The official blog of Jane Domagala


Pre production is an important part of writing a novel. Starting a novel without any pre-thought can be like fumbling in the dark for the light switch. In part 1 I spoke of getting an idea for a story and getting to know your characters. This post is on plot and world building.

This is as important as your characters. In fact, your characters and the plot are usually entwined. I never begin a novel unless I have some idea of how it's going to end. Rarely do you get in your car, without a map, and just drive. If you don't know where it is you're going, you could end up getting lost. Plotting is like a map. It shows you all of the possible routes you can take, but without a destination they're all pretty useless. You don't need to know all of the roads you'll take to get to your destination, and sometimes you can still get lost, but if you've done any plotting then, like a map, you can refer to it and get back on track.

The road you take may change depending on your characters and how they respond to intersections (conflicts). Plots and subplots are a useful way of adding conflicts to your character's lives. Need some spice? Add a subplot about an old rival who's back in town, or give your character a task that threatens to take them away from the main plot, thereby putting more pressure on their shoulders to complete both their task and save the world.

Your plot has to be flexible, as your characters will want to deviate from time to time. But remember, you have a destination and you don't want to be late to the party, so remind your characters where it is they're going and they'll be sure to come back around.

World Building
When writing fantasy, world building is essential. Even if you're writing urban fantasy, you still need to know your setting. World building can be a big job, especially if you're starting from scratch, as I often do. One useful tool is to look at our own world. We have such an amazing planet with diverse landscapes, weather conditions, cultures and species. Draw from all that is around you to create your own unique world.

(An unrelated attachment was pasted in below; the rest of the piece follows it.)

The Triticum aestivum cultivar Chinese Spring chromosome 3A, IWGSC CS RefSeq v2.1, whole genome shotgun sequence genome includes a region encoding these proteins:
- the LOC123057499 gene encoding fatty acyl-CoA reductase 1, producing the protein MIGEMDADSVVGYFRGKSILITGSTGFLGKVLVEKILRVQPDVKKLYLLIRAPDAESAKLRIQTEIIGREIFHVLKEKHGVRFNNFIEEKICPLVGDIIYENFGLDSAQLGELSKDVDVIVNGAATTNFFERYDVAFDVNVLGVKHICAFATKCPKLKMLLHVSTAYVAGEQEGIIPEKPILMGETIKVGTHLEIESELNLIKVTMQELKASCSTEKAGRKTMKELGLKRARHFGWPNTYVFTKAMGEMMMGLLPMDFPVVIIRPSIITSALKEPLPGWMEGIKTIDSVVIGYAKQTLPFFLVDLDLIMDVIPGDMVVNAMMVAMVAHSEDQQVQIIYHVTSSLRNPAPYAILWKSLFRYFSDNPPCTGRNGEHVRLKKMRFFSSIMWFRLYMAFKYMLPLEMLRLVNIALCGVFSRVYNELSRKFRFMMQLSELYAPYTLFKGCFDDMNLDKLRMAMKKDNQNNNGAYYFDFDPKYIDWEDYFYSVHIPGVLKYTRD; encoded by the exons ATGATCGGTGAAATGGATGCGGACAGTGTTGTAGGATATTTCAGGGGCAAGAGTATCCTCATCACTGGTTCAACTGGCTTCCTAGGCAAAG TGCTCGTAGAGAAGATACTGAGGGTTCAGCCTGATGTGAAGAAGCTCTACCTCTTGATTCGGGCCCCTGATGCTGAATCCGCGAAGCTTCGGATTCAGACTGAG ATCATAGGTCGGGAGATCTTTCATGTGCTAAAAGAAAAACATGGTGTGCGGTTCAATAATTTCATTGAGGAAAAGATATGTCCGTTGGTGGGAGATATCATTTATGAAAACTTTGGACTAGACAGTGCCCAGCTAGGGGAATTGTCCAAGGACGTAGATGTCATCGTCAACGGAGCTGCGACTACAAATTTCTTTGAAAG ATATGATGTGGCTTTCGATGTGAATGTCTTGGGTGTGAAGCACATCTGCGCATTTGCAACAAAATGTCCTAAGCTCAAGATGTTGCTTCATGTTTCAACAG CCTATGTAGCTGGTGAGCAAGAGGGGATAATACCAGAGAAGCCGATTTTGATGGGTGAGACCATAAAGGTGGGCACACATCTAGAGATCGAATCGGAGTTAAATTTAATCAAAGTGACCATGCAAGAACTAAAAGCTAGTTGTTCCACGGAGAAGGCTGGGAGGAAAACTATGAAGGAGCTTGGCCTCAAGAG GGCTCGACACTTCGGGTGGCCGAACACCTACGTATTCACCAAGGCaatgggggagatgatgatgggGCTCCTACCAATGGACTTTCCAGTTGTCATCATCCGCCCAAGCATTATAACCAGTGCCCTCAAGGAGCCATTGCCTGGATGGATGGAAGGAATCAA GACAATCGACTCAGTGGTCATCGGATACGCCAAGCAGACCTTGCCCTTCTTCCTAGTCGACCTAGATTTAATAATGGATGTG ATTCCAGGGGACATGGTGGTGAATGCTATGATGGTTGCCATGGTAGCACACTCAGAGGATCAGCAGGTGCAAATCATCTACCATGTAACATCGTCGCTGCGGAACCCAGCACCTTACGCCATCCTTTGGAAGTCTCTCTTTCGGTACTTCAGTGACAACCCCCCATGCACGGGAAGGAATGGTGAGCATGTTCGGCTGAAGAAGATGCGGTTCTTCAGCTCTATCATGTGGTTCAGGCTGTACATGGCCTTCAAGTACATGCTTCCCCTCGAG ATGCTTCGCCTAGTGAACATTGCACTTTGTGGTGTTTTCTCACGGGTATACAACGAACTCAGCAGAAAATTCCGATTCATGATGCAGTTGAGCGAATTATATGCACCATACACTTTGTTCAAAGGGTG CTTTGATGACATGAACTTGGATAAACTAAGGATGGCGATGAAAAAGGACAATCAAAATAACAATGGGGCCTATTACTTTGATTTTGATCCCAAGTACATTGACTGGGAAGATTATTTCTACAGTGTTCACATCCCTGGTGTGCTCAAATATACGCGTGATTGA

Know as much about the world as you can before you start writing. Does the setting change? What is the weather like and will it have an effect on how your characters live or make their decisions? Are there lots of trees, or is the land barren? Do mountains divide countries? Is there gold, or precious elements in the ground worth fighting over? How do the people work with/against the land?

World building is so much more than just the physical surroundings. Is there more than one race? How do different cultures relate? Do they clash? Is religion important? What rights do men, women and children have? Is there a social structure? Who rules the land? How is it run?

And what about animals and plants? I could go on. World building is really about using your imagination. Have some fun with it.

Next time: Pre production Part 3, Character and Story Arcs.


I've just begun a new novel, about a week ago. I've been nonstop busy working on it. So how many words of my new novel have I written? I hear you ask. None. And I won't until I've done some preproduction.